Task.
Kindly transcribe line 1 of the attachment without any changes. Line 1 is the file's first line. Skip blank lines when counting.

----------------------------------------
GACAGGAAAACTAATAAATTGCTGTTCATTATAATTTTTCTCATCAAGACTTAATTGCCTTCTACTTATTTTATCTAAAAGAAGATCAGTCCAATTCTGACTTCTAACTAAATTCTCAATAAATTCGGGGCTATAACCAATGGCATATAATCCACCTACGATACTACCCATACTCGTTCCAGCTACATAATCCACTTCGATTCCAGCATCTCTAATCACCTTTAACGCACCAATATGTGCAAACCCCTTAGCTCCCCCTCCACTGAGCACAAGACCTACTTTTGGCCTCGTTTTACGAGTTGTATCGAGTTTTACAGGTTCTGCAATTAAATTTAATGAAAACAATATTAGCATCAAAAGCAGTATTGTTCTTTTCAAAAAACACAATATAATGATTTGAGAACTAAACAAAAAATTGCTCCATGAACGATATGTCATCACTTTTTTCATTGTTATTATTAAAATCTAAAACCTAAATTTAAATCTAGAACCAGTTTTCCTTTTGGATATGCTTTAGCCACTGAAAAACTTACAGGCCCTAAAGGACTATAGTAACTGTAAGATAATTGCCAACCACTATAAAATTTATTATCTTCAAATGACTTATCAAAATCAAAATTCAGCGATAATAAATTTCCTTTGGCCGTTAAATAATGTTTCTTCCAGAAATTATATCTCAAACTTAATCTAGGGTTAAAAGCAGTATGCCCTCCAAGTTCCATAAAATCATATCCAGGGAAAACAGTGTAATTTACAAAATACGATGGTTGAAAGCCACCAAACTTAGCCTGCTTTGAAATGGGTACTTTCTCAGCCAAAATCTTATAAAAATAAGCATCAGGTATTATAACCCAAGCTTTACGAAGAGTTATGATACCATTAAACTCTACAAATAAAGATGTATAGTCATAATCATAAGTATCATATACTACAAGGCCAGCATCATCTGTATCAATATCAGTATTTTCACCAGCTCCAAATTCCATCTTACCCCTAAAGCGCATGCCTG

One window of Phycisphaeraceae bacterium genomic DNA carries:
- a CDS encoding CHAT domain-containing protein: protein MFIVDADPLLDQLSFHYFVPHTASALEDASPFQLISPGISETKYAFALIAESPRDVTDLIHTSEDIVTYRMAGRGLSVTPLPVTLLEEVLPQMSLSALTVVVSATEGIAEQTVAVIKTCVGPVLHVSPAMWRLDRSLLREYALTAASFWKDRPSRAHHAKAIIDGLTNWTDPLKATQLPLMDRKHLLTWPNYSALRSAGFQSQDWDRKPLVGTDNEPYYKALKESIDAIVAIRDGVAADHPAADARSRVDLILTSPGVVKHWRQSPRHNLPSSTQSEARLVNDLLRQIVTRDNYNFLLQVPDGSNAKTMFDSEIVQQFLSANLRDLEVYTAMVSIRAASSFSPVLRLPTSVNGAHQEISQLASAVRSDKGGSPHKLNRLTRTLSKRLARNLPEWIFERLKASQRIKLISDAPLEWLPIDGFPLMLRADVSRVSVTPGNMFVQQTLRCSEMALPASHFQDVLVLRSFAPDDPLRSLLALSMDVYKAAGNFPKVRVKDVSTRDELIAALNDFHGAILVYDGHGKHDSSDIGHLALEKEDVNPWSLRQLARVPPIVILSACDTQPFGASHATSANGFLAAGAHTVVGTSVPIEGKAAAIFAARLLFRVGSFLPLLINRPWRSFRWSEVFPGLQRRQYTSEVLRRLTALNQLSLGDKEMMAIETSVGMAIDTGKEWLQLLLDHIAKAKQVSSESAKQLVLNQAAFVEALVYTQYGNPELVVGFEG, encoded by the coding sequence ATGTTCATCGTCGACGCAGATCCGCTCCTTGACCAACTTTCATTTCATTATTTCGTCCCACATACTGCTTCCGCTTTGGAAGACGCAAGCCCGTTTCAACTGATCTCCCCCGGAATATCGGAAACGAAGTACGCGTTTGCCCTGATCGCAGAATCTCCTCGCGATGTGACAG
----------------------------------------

GACAGGAAAACTAATAAATTGCTGTTCATTATAATTTTTCTCATCAAGACTTAATTGCCTTCTACTTATTTTATCTAAAAGAAGATCAGTCCAATTCTGACTTCTAACTAAATTCTCAATAAATTCGGGGCTATAACCAATGGCATATAATCCACCTACGATACTACCCATACTCGTTCCAGCTACATAATCCACTTCGATTCCAGCATCTCTAATCACCTTTAACGCACCAATATGTGCAAACCCCTTAGCTCCCCCTCCACTGAGCACAAGACCTACTTTTGGCCTCGTTTTACGAGTTGTATCGAGTTTTACAGGTTCTGCAATTAAATTTAATGAAAACAATATTAGCATCAAAAGCAGTATTGTTCTTTTCAAAAAACACAATATAATGATTTGAGAACTAAACAAAAAATTGCTCCATGAACGATATGTCATCACTTTTTTCATTGTTATTATTAAAATCTAAAACCTAAATTTAAATCTAGAACCAGTTTTCCTTTTGGATATGCTTTAGCCACTGAAAAACTTACAGGCCCTAAAGGACTATAGTAACTGTAAGATAATTGCCAACCACTATAAAATTTATTATCTTCAAATGACTTATCAAAATCAAAATTCAGCGATAATAAATTTCCTTTGGCCGTTAAATAATGTTTCTTCCAGAAATTATATCTCAAACTTAATCTAGGGTTAAAAGCAGTATGCCCTCCAAGTTCCATAAAATCATATCCAGGGAAAACAGTGTAATTTACAAAATACGATGGTTGAAAGCCACCAAACTTAGCCTGCTTTGAAATGGGTACTTTCTCAGCCAAAATCTTATAAAAATAAGCATCAGGTATTATAACCCAAGCTTTACGAAGAGTTATGATACCATTAAACTCTACAAATAAAGATGTATAGTCATAATCATAAGTATCATATACTACAAGGCCAGCATCATCTGTATCAATATCAGTATTTTCACCAGCTCCAAATTCCATCTTACCCCTAAAGCGCATGCCTG